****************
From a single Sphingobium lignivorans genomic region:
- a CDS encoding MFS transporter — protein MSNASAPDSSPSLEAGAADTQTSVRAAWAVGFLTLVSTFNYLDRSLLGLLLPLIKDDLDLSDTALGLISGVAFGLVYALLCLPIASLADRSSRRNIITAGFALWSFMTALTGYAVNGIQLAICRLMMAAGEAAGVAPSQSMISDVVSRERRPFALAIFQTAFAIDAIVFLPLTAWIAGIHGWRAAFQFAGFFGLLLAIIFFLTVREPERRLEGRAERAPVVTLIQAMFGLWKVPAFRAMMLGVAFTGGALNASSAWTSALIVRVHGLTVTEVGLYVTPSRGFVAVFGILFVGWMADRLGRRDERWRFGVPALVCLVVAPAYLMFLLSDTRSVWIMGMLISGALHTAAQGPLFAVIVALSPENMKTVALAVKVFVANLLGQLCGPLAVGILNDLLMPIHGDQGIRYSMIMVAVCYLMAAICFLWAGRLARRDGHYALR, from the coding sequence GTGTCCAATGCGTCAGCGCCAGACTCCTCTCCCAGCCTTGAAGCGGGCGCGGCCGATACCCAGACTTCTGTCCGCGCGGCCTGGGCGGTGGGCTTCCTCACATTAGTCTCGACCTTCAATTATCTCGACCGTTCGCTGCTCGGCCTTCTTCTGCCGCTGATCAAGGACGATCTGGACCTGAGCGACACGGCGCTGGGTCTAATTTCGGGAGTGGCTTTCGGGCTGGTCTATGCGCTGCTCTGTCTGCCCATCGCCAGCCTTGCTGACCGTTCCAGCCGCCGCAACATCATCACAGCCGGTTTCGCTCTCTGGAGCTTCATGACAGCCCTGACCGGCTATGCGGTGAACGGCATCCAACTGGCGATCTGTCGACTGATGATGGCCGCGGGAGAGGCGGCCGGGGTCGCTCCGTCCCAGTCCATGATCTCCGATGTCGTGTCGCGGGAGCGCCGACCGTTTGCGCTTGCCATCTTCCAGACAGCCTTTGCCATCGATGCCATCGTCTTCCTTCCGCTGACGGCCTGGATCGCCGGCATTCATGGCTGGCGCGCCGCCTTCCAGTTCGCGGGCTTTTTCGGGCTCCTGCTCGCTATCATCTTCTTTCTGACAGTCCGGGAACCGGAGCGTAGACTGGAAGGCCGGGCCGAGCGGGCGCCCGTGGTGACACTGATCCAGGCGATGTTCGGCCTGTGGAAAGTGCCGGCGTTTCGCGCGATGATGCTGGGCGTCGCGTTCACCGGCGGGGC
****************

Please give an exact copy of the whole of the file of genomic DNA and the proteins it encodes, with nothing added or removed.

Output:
From a single Sphingobium lignivorans genomic region:
- a CDS encoding MFS transporter — protein MSNASAPDSSPSLEAGAADTQTSVRAAWAVGFLTLVSTFNYLDRSLLGLLLPLIKDDLDLSDTALGLISGVAFGLVYALLCLPIASLADRSSRRNIITAGFALWSFMTALTGYAVNGIQLAICRLMMAAGEAAGVAPSQSMISDVVSRERRPFALAIFQTAFAIDAIVFLPLTAWIAGIHGWRAAFQFAGFFGLLLAIIFFLTVREPERRLEGRAERAPVVTLIQAMFGLWKVPAFRAMMLGVAFTGGALNASSAWTSALIVRVHGLTVTEVGLYVTPSRGFVAVFGILFVGWMADRLGRRDERWRFGVPALVCLVVAPAYLMFLLSDTRSVWIMGMLISGALHTAAQGPLFAVIVALSPENMKTVALAVKVFVANLLGQLCGPLAVGILNDLLMPIHGDQGIRYSMIMVAVCYLMAAICFLWAGRLARRDGHYALR, from the coding sequence GTGTCCAATGCGTCAGCGCCAGACTCCTCTCCCAGCCTTGAAGCGGGCGCGGCCGATACCCAGACTTCTGTCCGCGCGGCCTGGGCGGTGGGCTTCCTCACATTAGTCTCGACCTTCAATTATCTCGACCGTTCGCTGCTCGGCCTTCTTCTGCCGCTGATCAAGGACGATCTGGACCTGAGCGACACGGCGCTGGGTCTAATTTCGGGAGTGGCTTTCGGGCTGGTCTATGCGCTGCTCTGTCTGCCCATCGCCAGCCTTGCTGACCGTTCCAGCCGCCGCAACATCATCACAGCCGGTTTCGCTCTCTGGAGCTTCATGACAGCCCTGACCGGCTATGCGGTGAACGGCATCCAACTGGCGATCTGTCGACTGATGATGGCCGCGGGAGAGGCGGCCGGGGTCGCTCCGTCCCAGTCCATGATCTCCGATGTCGTGTCGCGGGAGCGCCGACCGTTTGCGCTTGCCATCTTCCAGACAGCCTTTGCCATCGATGCCATCGTCTTCCTTCCGCTGACGGCCTGGATCGCCGGCATTCATGGCTGGCGCGCCGCCTTCCAGTTCGCGGGCTTTTTCGGGCTCCTGCTCGCTATCATCTTCTTTCTGACAGTCCGGGAACCGGAGCGTAGACTGGAAGGCCGGGCCGAGCGGGCGCCCGTGGTGACACTGATCCAGGCGATGTTCGGCCTGTGGAAAGTGCCGGCGTTTCGCGCGATGATGCTGGGCGTCGCGTTCACCGGCGGGGC